How We Stumbled to the Edge of the Cliff, by Charles Hugh Smith

Like Butch and Sundance (I know I’m dating myself, I don’t care) at the edge of the cliff, the economy’s got nowhere to go but down. From Charles Hugh Smith at oftwominds.com:

Oops. Looks like the Fed’s magic (and our luck) have finally run out.

Now that we’re teetering on the edge of the cliff, it might be a good idea to retrace how we stumbled down to this crumbling, precarious ledge. As I’ve discussed for the past 15 years, there are a handful of systemic forces that have taken us to the point of no return.

1. Demographics have reversed from tailwinds to headwinds. All sorts of extravagant promises could be made back when there were 10 workers paying taxes to support each retiree/state dependent. Now that we’re down to less than 2 full-time workers for each retiree/state dependent, the promises are impossible to keep, with the one exception of printing the trillions of dollars that were anticipated to be paid in taxes–that is, creating near-infinite sums of funny-money out of thin air and hoping the rest of the world will continue to accept it. History doesn’t have any examples of that working, but hey, we’re special and this time it’s different. Oh, right…

The Narrative Of Inflation Amid Depopulation

Just Charts of Demographics (Econimica)

2. The fuel of postwar prosperity, oil, is no longer cheap enough or abundant enough. A great many people are delighted to put their faith in renewables (actually replaceables, as Nate Hagens has described) but as Tim Morgan has explained, the era’s secular stagnation that so puzzled conventional economists can be traced back to the decline in cheap energy available per capita: Mapping the economy:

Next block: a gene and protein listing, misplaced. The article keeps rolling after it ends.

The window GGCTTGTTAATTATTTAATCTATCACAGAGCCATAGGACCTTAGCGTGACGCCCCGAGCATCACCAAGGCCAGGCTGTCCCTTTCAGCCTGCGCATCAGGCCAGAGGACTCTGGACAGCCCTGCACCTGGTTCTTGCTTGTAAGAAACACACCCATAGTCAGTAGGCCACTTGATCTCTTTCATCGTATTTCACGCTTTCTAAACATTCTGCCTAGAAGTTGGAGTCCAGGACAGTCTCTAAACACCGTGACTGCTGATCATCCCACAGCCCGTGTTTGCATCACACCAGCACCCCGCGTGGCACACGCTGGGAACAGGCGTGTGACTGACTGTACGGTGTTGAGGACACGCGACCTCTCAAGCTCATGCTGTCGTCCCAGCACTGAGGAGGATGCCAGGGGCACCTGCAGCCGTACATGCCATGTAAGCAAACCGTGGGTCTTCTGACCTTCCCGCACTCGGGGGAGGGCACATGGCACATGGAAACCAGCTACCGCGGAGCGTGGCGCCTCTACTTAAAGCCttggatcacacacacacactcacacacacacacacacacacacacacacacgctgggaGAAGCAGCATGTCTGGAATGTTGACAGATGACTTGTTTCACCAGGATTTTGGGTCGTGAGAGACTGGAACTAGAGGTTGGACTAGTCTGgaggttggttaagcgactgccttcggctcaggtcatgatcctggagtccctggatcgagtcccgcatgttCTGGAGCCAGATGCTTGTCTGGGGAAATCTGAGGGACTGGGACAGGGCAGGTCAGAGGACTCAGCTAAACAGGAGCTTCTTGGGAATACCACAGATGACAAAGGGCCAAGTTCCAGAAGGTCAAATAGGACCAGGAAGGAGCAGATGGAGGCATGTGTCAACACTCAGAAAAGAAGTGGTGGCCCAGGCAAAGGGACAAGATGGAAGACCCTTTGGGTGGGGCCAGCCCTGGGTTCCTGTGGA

“The cost element is known here as ECoE (the Energy Cost of Energy), which has been rising relentlessly over an extended period. Whilst ECoE remained low, its omission mattered much less than it does now. This is why conventional, money-based economic modelling appeared to work pretty well, until ECoE became big enough to introduce progressive invalidation into economic models. This process can be traced to the 1990s, when conventional interpretation noticed — but could not explain — a phenomenon then labelled ‘secular stagnation’.”

I addressed the relationship between hydrocarbons and stagnation in Oil and Debt: Why Our Financial System Is Unsustainable. (2/25/21)

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